The History Teacher
Trying to protect his students' innocence
he told them the Ice Age was really just
the Chilly Age, a period of a million years
when everyone had to wear sweaters.
And the Stone Age became the Gravel Age,
named after the long driveways of the time.
The Spanish Inquisition was nothing more
than an outbreak of questions such as
"How far is it from here to Madrid?"
"What do you call the matador's hat?"
The War of the Roses took place in a garden,
and the Enola Gay dropped one tiny atom on Japan.
The children would leave his classroom
for the playground to torment the weak
and the smart,
mussing up their hair and breaking their glasses,
while he gathered up his notes and walked home
past flower beds and white picket fences,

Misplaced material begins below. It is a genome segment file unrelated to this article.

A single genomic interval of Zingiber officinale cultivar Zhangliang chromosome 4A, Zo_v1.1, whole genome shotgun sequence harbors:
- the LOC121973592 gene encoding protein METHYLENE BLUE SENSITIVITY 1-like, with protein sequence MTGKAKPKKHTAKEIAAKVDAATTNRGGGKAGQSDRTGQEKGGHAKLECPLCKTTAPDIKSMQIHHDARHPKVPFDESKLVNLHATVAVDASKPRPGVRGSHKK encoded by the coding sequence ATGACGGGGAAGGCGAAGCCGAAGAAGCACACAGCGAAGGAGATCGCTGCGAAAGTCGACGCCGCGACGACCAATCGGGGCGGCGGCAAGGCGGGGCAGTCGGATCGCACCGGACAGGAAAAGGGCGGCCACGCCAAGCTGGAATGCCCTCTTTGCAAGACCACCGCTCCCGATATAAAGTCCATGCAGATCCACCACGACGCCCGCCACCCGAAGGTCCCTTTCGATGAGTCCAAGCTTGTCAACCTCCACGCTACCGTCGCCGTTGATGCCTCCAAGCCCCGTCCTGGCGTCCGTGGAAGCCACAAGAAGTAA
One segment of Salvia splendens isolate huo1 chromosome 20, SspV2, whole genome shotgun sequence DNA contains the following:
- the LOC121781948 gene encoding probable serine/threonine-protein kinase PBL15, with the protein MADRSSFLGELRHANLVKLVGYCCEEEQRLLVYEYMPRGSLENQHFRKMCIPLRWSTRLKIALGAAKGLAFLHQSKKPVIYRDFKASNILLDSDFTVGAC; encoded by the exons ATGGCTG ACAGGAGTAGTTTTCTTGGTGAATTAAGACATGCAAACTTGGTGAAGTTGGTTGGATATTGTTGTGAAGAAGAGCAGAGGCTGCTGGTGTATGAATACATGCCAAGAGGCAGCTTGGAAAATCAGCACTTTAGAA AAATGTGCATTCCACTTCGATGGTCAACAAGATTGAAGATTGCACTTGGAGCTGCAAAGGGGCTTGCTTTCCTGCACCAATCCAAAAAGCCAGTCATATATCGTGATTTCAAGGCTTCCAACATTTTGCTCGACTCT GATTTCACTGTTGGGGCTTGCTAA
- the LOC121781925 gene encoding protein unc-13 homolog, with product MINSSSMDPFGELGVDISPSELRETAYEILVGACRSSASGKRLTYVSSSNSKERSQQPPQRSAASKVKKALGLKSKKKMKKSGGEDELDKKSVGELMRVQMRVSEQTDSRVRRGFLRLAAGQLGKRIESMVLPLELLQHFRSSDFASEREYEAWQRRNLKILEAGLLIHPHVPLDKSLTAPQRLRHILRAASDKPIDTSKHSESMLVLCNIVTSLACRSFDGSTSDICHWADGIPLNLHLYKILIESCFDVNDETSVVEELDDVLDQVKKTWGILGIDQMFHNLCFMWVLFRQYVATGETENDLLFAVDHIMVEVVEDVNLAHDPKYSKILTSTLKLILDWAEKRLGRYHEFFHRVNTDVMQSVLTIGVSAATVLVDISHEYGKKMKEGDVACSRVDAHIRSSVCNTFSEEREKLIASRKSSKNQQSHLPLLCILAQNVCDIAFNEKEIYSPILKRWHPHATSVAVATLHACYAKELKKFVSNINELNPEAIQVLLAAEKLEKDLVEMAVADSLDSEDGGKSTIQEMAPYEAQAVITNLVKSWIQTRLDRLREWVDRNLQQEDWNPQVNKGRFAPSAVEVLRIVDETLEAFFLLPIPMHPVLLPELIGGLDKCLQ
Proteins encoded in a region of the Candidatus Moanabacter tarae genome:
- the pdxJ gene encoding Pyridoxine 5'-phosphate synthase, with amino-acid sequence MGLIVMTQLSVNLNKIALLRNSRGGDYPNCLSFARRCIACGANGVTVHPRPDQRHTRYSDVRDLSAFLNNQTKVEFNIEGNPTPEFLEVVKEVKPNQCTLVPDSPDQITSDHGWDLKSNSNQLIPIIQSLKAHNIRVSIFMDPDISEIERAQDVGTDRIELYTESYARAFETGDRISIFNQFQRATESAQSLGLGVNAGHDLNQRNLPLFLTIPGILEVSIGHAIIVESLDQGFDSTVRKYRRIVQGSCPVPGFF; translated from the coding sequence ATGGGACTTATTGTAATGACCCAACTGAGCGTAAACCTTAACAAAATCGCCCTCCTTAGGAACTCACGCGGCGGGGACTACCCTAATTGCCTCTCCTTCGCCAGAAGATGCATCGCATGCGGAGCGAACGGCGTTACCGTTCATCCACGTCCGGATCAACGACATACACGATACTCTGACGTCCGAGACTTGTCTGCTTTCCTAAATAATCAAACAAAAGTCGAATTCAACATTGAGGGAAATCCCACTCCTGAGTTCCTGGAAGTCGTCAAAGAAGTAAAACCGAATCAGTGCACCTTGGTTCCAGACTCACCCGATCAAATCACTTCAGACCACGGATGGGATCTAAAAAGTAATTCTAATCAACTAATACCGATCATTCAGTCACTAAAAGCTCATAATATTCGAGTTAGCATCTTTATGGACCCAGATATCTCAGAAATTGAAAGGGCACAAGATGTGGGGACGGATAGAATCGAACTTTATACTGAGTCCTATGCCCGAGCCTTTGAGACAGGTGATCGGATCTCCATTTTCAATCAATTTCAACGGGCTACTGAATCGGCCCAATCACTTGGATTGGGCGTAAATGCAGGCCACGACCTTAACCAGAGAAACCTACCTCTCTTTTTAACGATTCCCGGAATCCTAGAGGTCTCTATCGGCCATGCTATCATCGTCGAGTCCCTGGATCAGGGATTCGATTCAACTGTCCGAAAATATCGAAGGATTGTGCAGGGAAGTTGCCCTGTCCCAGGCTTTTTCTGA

wondering if they would believe that soldiers
in the Boer War told long, rambling stories
designed to make the enemy nod off.
― Billy Collins, Questions About Angels
The best teacher is not the one who knows most but the one who is most capable of reducing knowledge to that simple compound of the obvious and wonderful. ― H.L. Mencken
True teachers are those who use themselves as bridges over which they invite their students to cross; then, having facilitated their crossing, joyfully collapse, encouraging them to create their own.
― Nikos Kazantzakis